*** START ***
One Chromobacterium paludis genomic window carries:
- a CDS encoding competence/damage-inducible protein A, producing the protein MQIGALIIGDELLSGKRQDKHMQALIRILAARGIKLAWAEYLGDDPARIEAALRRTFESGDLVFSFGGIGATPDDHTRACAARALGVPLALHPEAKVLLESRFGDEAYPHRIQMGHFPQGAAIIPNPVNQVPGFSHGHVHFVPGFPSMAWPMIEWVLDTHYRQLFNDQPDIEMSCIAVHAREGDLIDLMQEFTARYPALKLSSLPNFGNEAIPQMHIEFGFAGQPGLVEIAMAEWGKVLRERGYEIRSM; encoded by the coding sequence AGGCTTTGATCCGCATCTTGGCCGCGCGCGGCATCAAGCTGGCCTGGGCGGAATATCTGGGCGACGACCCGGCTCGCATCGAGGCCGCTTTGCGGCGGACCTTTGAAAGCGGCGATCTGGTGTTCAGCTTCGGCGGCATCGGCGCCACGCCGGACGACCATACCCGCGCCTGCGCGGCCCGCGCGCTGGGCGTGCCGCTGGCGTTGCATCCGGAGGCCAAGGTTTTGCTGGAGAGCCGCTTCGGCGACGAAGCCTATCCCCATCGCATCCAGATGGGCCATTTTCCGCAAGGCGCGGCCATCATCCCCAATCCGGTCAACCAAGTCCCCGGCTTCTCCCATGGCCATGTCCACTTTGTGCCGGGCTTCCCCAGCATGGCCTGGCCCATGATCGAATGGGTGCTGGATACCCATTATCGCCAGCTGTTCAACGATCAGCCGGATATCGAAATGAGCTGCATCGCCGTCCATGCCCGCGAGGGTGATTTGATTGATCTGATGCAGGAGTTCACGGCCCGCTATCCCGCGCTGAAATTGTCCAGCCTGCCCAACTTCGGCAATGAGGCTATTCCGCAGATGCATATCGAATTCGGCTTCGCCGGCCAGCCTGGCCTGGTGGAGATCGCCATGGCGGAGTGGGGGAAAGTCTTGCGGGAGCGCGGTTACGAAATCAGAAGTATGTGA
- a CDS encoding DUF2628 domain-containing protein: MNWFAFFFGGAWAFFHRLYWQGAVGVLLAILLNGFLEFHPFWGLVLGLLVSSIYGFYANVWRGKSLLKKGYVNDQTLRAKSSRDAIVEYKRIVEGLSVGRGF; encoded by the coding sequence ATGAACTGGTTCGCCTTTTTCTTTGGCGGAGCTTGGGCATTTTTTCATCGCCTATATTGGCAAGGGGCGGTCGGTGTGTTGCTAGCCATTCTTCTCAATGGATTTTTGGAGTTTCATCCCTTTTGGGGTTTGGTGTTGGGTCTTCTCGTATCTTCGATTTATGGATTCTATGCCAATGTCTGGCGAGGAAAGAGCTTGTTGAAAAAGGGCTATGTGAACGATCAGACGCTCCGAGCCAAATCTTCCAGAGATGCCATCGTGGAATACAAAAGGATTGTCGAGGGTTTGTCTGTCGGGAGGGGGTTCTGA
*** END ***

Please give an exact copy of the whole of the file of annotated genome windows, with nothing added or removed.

One Chromobacterium paludis genomic window carries:
- a CDS encoding competence/damage-inducible protein A, producing the protein MQIGALIIGDELLSGKRQDKHMQALIRILAARGIKLAWAEYLGDDPARIEAALRRTFESGDLVFSFGGIGATPDDHTRACAARALGVPLALHPEAKVLLESRFGDEAYPHRIQMGHFPQGAAIIPNPVNQVPGFSHGHVHFVPGFPSMAWPMIEWVLDTHYRQLFNDQPDIEMSCIAVHAREGDLIDLMQEFTARYPALKLSSLPNFGNEAIPQMHIEFGFAGQPGLVEIAMAEWGKVLRERGYEIRSM; encoded by the coding sequence AGGCTTTGATCCGCATCTTGGCCGCGCGCGGCATCAAGCTGGCCTGGGCGGAATATCTGGGCGACGACCCGGCTCGCATCGAGGCCGCTTTGCGGCGGACCTTTGAAAGCGGCGATCTGGTGTTCAGCTTCGGCGGCATCGGCGCCACGCCGGACGACCATACCCGCGCCTGCGCGGCCCGCGCGCTGGGCGTGCCGCTGGCGTTGCATCCGGAGGCCAAGGTTTTGCTGGAGAGCCGCTTCGGCGACGAAGCCTATCCCCATCGCATCCAGATGGGCCATTTTCCGCAAGGCGCGGCCATCATCCCCAATCCGGTCAACCAAGTCCCCGGCTTCTCCCATGGCCATGTCCACTTTGTGCCGGGCTTCCCCAGCATGGCCTGGCCCATGATCGAATGGGTGCTGGATACCCATTATCGCCAGCTGTTCAACGATCAGCCGGATATCGAAATGAGCTGCATCGCCGTCCATGCCCGCGAGGGTGATTTGATTGATCTGATGCAGGAGTTCACGGCCCGCTATCCCGCGCTGAAATTGTCCAGCCTGCCCAACTTCGGCAATGAGGCTATTCCGCAGATGCATATCGAATTCGGCTTCGCCGGCCAGCCTGGCCTGGTGGAGATCGCCATGGCGGAGTGGGGGAAAGTCTTGCGGGAGCGCGGTTACGAAATCAGAAGTATGTGA
- a CDS encoding DUF2628 domain-containing protein: MNWFAFFFGGAWAFFHRLYWQGAVGVLLAILLNGFLEFHPFWGLVLGLLVSSIYGFYANVWRGKSLLKKGYVNDQTLRAKSSRDAIVEYKRIVEGLSVGRGF; encoded by the coding sequence ATGAACTGGTTCGCCTTTTTCTTTGGCGGAGCTTGGGCATTTTTTCATCGCCTATATTGGCAAGGGGCGGTCGGTGTGTTGCTAGCCATTCTTCTCAATGGATTTTTGGAGTTTCATCCCTTTTGGGGTTTGGTGTTGGGTCTTCTCGTATCTTCGATTTATGGATTCTATGCCAATGTCTGGCGAGGAAAGAGCTTGTTGAAAAAGGGCTATGTGAACGATCAGACGCTCCGAGCCAAATCTTCCAGAGATGCCATCGTGGAATACAAAAGGATTGTCGAGGGTTTGTCTGTCGGGAGGGGGTTCTGA